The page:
Injection Pain Relief Home Remedies are often
searched for online, and being a dermatologist I am asked very frequently how to treat these
local skin reactions, whether this concerns injecting testosterone for a TRT protocol,
vaccinations in babies and young children, or injection biological drugs for inflammatory
diseases like rheumatoid arthritis, Crohn’s disease, or psoriasis.
In this video I will answer the question: Can we apply Cortisone Cream For Injection
Reactions Symptoms? What strength should I use, how aften do I apply it, and for how
long? Please like and subscribe. Thank you! And
hit that notification bell so you won’t miss anything. Corticosteroid medicines are derivatives of
the natural corticosteroid hormones that are produced by the adrenal glands. These have
many important functions in the body, including control of inflammatory responses.
Corticosteroid medicines are mainly used for their effect in controlling inflammation,
and topical corticosteroids are applied directly to your skin (as opposed to taking a pill
by mouth) to provide relief for a wide variety of dermatological conditions. They can also
be used as a relief for post injection pain and reactions, if these are not infected,
as I have explained in previous videos, that I will link under this one. Topical corticosteroids can be prescribed or purchased over-the-counter, depending on
their strength. Corticosteroids are often simply called steroids,
but it should be noted that they are very different from another group of steroids,
for example anabolic steroids. Topical steroids are absorbed into the skin
cells. They stop these cells from producing various inflammation-causing chemicals that are normally released when the skin reacts to allergens or irritation. These inflammation-causing chemicals include prostaglandins and various other inflammatory
substances. They cause blood vessels to widen and other
inflammatory substances to arrive, resulting in the affected area of skin becoming red,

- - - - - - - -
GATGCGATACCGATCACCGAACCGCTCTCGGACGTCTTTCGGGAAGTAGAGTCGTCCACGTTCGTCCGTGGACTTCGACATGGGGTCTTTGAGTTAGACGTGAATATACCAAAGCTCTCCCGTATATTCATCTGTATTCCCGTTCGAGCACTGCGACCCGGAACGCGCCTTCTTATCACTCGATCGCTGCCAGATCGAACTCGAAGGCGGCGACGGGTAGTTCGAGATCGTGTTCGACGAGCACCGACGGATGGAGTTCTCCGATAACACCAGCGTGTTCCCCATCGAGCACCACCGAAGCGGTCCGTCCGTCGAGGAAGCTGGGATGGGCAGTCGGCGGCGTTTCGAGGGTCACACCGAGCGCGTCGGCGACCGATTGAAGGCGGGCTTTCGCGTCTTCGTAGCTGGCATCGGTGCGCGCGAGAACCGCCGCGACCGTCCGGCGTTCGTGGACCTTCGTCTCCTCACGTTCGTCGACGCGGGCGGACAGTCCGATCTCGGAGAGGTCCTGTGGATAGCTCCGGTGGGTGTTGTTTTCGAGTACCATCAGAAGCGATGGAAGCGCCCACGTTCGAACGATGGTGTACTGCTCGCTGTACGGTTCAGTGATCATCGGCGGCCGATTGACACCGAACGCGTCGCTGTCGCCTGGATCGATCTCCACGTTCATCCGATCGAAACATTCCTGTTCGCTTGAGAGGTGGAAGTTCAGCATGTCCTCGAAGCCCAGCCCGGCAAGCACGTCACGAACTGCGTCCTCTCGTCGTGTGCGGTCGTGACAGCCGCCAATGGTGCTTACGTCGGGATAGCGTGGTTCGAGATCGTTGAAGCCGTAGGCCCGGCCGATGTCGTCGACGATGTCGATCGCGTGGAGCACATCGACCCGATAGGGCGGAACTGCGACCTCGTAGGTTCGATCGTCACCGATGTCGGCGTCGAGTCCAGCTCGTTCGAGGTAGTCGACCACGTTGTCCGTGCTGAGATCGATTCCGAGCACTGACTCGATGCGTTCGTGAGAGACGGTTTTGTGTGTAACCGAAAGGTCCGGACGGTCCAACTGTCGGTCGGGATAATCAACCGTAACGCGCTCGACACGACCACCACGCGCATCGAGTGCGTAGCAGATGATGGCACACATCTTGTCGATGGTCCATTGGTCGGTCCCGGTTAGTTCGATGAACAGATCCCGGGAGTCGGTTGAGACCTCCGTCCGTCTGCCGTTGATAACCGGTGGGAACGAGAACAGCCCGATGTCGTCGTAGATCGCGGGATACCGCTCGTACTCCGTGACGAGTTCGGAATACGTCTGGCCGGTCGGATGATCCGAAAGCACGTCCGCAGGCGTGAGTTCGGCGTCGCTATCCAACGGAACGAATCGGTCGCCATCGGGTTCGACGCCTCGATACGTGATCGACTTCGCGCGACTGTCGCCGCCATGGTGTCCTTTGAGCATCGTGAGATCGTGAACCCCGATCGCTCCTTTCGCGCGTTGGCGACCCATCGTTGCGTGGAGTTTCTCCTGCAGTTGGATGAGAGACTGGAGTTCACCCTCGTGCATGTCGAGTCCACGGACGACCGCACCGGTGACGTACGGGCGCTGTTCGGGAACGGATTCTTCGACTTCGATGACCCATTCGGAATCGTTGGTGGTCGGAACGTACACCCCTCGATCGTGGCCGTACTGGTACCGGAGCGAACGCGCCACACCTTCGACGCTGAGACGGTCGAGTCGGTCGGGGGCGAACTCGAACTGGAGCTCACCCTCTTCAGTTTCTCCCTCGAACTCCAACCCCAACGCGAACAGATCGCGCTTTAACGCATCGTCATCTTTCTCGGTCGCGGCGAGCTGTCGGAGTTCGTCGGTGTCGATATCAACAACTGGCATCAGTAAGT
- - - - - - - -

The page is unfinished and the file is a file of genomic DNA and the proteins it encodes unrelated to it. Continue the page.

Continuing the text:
swollen and itchy. By preventing these inflammatory chemicals
from being released in the skin, corticosteroids reduce inflammation and relieve its related
symptoms such as itchiness. They can come in different forms including: Creams, the form that’s prescribed most often,
are a mixture of water and oils and usually contains a preservative. They’re especially
good for hairy and wet areas and are easily applied without a greasy feel. Ointments are made of oils and little to no water and don’t usually contain a preservative.
They’re great for dry, scaly skin or areas with thick skin like the soles of your feet
and the palms of your hands. Gels are made with water and propylene glycol
and, like creams, they’re easy to apply. Solutions, foams, and lotions usually contain
oil, water, and other chemicals and are used on your scalp. Topical steroids can be divided into four
different strengths – mild, moderate, potent and very potent. The strength of a topical
steroid is determined by a standardized test that measures the extent to which it can cause
your blood vessels to constrict in the upper dermis (the layer of skin that’s just below
the outer epidermis). Comparatively speaking, a very potent topical
steroid is between 600 and 1,000 times stronger than a mild one. The mildest one is Hydrocortisone 1%. Of course
there are different brand names. Very often this strength can be bought over-the-counter. Moderate strength cortisone creams are Triamcinolone acetonide 0.1%, Fluocinolone acetonide 0.025%,
and Mometasone furoate 0.1%. Potent strength topical corticosteroids include
dipropionate 0.05%, Betamethasone dipropionate 0.05%, and Betamethasone valerate 0.1%.
Very potent strength topical corticosteroids include Clobetasol propionate 0.05%, and Betamethasone dipropionate 0.25%. Okay, now to the practical side of things.
To get relief of inflammatory post-injection reactions such as pain, swelling and redness,
a potent or even very potent strength topical corticosteroid can be used.
There is no need to worry about frequently mentioned side-effects such as skin thinning
(atrophy), enlarged blood vessels (telangiectasia) and Stretch marks (striae), since all these
are really only seen on prolonged use of unnecessarily potent topical steroids, and not at all if
you use them as indicated for inflammatory post-injection reactions. The general recommendations are using this potent to very potent strength topical corticosteroid
for 3 to 5 days maximum, and massage the cream on the affected area twice or three times
a day. Okay, I hope this advise helped you out. Leave
the video a thumbs up, and make sure that notification bell is turned on, just to be
sure not to miss any new uploads. Feel free to comment or ask questions under this video.
I try to answer everything, every day.
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